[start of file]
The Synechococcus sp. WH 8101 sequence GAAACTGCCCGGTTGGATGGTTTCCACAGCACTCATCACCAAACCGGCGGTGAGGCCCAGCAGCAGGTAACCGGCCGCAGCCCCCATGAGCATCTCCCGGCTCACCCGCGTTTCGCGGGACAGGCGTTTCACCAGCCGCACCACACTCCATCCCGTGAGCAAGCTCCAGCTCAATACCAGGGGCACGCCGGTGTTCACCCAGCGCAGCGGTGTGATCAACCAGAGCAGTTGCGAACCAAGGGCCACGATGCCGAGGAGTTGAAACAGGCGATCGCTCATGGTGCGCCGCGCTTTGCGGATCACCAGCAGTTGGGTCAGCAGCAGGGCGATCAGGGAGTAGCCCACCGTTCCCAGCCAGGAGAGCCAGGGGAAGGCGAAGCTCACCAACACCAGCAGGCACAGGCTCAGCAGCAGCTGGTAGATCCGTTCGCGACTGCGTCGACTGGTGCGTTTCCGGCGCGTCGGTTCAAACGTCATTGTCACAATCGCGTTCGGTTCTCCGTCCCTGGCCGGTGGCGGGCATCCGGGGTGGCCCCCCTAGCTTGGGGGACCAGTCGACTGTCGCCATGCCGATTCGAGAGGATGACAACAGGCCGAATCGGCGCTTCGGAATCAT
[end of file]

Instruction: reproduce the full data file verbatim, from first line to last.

The Synechococcus sp. WH 8101 sequence GAAACTGCCCGGTTGGATGGTTTCCACAGCACTCATCACCAAACCGGCGGTGAGGCCCAGCAGCAGGTAACCGGCCGCAGCCCCCATGAGCATCTCCCGGCTCACCCGCGTTTCGCGGGACAGGCGTTTCACCAGCCGCACCACACTCCATCCCGTGAGCAAGCTCCAGCTCAATACCAGGGGCACGCCGGTGTTCACCCAGCGCAGCGGTGTGATCAACCAGAGCAGTTGCGAACCAAGGGCCACGATGCCGAGGAGTTGAAACAGGCGATCGCTCATGGTGCGCCGCGCTTTGCGGATCACCAGCAGTTGGGTCAGCAGCAGGGCGATCAGGGAGTAGCCCACCGTTCCCAGCCAGGAGAGCCAGGGGAAGGCGAAGCTCACCAACACCAGCAGGCACAGGCTCAGCAGCAGCTGGTAGATCCGTTCGCGACTGCGTCGACTGGTGCGTTTCCGGCGCGTCGGTTCAAACGTCATTGTCACAATCGCGTTCGGTTCTCCGTCCCTGGCCGGTGGCGGGCATCCGGGGTGGCCCCCCTAGCTTGGGGGACCAGTCGACTGTCGCCATGCCGATTCGAGAGGATGACAACAGGCCGAATCGGCGCTTCGGAATCAT